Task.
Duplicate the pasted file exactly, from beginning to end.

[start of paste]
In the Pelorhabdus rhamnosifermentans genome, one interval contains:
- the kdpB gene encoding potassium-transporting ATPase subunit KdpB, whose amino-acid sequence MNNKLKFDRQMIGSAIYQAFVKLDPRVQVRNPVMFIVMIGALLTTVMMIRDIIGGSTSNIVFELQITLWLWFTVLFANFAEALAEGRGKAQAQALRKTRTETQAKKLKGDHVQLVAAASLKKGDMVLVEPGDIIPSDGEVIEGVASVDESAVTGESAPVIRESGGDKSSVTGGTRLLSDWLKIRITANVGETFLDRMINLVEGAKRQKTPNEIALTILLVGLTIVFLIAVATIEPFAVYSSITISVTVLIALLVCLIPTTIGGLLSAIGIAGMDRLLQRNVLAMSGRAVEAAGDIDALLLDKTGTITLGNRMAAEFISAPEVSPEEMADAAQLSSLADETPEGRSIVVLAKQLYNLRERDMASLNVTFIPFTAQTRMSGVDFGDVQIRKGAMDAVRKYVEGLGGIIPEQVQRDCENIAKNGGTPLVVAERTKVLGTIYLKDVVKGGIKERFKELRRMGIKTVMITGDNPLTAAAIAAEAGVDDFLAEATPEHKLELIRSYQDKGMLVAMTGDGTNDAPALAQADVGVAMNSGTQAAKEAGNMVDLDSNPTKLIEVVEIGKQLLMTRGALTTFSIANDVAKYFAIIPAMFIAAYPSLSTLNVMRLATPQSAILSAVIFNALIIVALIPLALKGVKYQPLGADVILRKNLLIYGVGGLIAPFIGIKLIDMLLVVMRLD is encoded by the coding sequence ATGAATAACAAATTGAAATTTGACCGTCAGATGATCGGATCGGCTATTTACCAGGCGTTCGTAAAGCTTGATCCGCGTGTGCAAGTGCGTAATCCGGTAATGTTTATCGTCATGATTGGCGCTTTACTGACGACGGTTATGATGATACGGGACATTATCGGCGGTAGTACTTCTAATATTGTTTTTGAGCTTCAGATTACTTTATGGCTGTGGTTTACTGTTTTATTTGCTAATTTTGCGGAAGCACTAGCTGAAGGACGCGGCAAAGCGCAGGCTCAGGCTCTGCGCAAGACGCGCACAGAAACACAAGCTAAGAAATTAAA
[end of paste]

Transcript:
In the Pelorhabdus rhamnosifermentans genome, one interval contains:
- the kdpB gene encoding potassium-transporting ATPase subunit KdpB, whose amino-acid sequence MNNKLKFDRQMIGSAIYQAFVKLDPRVQVRNPVMFIVMIGALLTTVMMIRDIIGGSTSNIVFELQITLWLWFTVLFANFAEALAEGRGKAQAQALRKTRTETQAKKLKGDHVQLVAAASLKKGDMVLVEPGDIIPSDGEVIEGVASVDESAVTGESAPVIRESGGDKSSVTGGTRLLSDWLKIRITANVGETFLDRMINLVEGAKRQKTPNEIALTILLVGLTIVFLIAVATIEPFAVYSSITISVTVLIALLVCLIPTTIGGLLSAIGIAGMDRLLQRNVLAMSGRAVEAAGDIDALLLDKTGTITLGNRMAAEFISAPEVSPEEMADAAQLSSLADETPEGRSIVVLAKQLYNLRERDMASLNVTFIPFTAQTRMSGVDFGDVQIRKGAMDAVRKYVEGLGGIIPEQVQRDCENIAKNGGTPLVVAERTKVLGTIYLKDVVKGGIKERFKELRRMGIKTVMITGDNPLTAAAIAAEAGVDDFLAEATPEHKLELIRSYQDKGMLVAMTGDGTNDAPALAQADVGVAMNSGTQAAKEAGNMVDLDSNPTKLIEVVEIGKQLLMTRGALTTFSIANDVAKYFAIIPAMFIAAYPSLSTLNVMRLATPQSAILSAVIFNALIIVALIPLALKGVKYQPLGADVILRKNLLIYGVGGLIAPFIGIKLIDMLLVVMRLD is encoded by the coding sequence ATGAATAACAAATTGAAATTTGACCGTCAGATGATCGGATCGGCTATTTACCAGGCGTTCGTAAAGCTTGATCCGCGTGTGCAAGTGCGTAATCCGGTAATGTTTATCGTCATGATTGGCGCTTTACTGACGACGGTTATGATGATACGGGACATTATCGGCGGTAGTACTTCTAATATTGTTTTTGAGCTTCAGATTACTTTATGGCTGTGGTTTACTGTTTTATTTGCTAATTTTGCGGAAGCACTAGCTGAAGGACGCGGCAAAGCGCAGGCTCAGGCTCTGCGCAAGACGCGCACAGAAACACAAGCTAAGAAATTAAA